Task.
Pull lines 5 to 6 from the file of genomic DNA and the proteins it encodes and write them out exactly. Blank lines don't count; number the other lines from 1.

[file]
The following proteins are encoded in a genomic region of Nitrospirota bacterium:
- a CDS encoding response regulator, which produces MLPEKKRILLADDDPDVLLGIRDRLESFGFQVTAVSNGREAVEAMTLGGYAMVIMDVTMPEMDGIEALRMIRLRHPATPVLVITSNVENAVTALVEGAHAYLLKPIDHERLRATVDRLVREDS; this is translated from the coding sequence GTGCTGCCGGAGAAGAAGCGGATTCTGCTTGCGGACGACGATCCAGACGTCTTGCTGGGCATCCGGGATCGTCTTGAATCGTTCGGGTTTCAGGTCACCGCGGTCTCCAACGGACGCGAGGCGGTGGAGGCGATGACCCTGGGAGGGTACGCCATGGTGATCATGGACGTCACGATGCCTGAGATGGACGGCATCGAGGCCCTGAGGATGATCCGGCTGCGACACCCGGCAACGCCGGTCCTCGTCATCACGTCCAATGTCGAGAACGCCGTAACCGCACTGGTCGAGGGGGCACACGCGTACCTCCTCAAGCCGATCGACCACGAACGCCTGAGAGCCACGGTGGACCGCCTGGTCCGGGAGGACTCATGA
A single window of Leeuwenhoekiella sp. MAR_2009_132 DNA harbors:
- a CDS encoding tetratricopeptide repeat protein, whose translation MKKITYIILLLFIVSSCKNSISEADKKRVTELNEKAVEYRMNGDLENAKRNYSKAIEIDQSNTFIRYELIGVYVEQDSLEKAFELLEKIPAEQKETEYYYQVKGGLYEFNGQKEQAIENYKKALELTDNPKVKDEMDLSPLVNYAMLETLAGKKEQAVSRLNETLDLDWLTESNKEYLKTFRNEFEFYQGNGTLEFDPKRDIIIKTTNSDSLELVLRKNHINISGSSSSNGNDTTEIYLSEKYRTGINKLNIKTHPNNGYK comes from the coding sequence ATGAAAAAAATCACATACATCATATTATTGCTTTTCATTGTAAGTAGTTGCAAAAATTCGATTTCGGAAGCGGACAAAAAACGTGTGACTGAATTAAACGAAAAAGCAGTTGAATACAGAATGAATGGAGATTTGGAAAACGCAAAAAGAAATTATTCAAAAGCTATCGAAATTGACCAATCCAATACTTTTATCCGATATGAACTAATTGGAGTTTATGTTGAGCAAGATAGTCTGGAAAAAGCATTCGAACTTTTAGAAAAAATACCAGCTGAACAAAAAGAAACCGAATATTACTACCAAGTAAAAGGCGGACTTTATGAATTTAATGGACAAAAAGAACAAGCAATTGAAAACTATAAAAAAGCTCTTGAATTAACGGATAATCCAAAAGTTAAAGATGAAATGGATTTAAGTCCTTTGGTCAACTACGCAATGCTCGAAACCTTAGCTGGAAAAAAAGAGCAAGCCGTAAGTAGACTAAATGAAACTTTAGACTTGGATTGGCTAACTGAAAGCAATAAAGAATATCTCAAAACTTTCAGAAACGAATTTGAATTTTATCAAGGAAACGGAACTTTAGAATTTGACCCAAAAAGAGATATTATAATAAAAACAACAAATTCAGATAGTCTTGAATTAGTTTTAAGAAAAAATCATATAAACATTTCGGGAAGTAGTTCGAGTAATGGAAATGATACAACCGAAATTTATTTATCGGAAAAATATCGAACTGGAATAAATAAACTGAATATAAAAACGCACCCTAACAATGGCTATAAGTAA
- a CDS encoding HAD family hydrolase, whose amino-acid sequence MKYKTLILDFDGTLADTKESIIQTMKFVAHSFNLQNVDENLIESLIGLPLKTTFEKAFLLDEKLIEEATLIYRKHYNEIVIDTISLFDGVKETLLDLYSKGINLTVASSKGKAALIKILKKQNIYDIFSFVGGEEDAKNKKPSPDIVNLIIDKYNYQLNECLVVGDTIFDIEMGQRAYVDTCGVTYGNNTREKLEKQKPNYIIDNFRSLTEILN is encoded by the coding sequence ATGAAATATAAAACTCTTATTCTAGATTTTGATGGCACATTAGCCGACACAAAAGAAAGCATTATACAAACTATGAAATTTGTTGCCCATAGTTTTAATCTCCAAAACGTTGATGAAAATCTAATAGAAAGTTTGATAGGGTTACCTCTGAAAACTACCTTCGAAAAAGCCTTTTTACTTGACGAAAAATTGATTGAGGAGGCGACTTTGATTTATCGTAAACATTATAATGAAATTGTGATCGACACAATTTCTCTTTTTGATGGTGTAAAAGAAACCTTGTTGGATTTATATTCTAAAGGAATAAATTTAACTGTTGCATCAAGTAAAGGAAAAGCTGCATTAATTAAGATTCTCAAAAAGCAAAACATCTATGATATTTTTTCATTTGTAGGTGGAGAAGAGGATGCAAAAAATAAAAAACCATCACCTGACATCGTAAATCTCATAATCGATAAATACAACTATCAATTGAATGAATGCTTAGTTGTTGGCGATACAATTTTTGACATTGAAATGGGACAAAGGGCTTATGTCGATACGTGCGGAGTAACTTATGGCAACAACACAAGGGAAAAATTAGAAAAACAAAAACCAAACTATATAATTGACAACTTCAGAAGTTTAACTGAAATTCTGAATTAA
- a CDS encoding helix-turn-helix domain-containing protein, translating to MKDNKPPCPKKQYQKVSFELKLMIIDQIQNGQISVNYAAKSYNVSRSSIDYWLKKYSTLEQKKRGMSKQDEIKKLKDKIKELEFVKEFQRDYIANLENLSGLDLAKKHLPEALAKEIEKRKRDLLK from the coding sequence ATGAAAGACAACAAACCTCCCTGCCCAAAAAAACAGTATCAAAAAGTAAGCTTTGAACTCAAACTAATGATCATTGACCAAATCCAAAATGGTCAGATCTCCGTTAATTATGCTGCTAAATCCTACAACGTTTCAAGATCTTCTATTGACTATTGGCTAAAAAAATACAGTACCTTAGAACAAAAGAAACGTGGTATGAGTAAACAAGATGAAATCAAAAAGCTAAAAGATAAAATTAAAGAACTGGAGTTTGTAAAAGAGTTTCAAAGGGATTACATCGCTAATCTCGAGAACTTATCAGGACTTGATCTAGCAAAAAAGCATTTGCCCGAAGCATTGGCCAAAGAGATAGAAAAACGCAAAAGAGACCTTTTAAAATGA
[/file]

- a CDS encoding HAD family hydrolase, whose amino-acid sequence MKYKTLILDFDGTLADTKESIIQTMKFVAHSFNLQNVDENLIESLIGLPLKTTFEKAFLLDEKLIEEATLIYRKHYNEIVIDTISLFDGVKETLLDLYSKGINLTVASSKGKAALIKILKKQNIYDIFSFVGGEEDAKNKKPSPDIVNLIIDKYNYQLNECLVVGDTIFDIEMGQRAYVDTCGVTYGNNTREKLEKQKPNYIIDNFRSLTEILN is encoded by the coding sequence ATGAAATATAAAACTCTTATTCTAGATTTTGATGGCACATTAGCCGACACAAAAGAAAGCATTATACAAACTATGAAATTTGTTGCCCATAGTTTTAATCTCCAAAACGTTGATGAAAATCTAATAGAAAGTTTGATAGGGTTACCTCTGAAAACTACCTTCGAAAAAGCCTTTTTACTTGACGAAAAATTGATTGAGGAGGCGACTTTGATTTATCGTAAACATTATAATGAAATTGTGATCGACACAATTTCTCTTTTTGATGGTGTAAAAGAAACCTTGTTGGATTTATATTCTAAAGGAATAAATTTAACTGTTGCATCAAGTAAAGGAAAAGCTGCATTAATTAAGATTCTCAAAAAGCAAAACATCTATGATATTTTTTCATTTGTAGGTGGAGAAGAGGATGCAAAAAATAAAAAACCATCACCTGACATCGTAAATCTCATAATCGATAAATACAACTATCAATTGAATGAATGCTTAGTTGTTGGCGATACAATTTTTGACATTGAAATGGGACAAAGGGCTTATGTCGATACGTGCGGAGTAACTTATGGCAACAACACAAGGGAAAAATTAGAAAAACAAAAACCAAACTATATAATTGACAACTTCAGAAGTTTAACTGAAATTCTGAATTAA
- a CDS encoding helix-turn-helix domain-containing protein, translating to MKDNKPPCPKKQYQKVSFELKLMIIDQIQNGQISVNYAAKSYNVSRSSIDYWLKKYSTLEQKKRGMSKQDEIKKLKDKIKELEFVKEFQRDYIANLENLSGLDLAKKHLPEALAKEIEKRKRDLLK from the coding sequence ATGAAAGACAACAAACCTCCCTGCCCAAAAAAACAGTATCAAAAAGTAAGCTTTGAACTCAAACTAATGATCATTGACCAAATCCAAAATGGTCAGATCTCCGTTAATTATGCTGCTAAATCCTACAACGTTTCAAGATCTTCTATTGACTATTGGCTAAAAAAATACAGTACCTTAGAACAAAAGAAACGTGGTATGAGTAAACAAGATGAAATCAAAAAGCTAAAAGATAAAATTAAAGAACTGGAGTTTGTAAAAGAGTTTCAAAGGGATTACATCGCTAATCTCGAGAACTTATCAGGACTTGATCTAGCAAAAAAGCATTTGCCCGAAGCATTGGCCAAAGAGATAGAAAAACGCAAAAGAGACCTTTTAAAATGA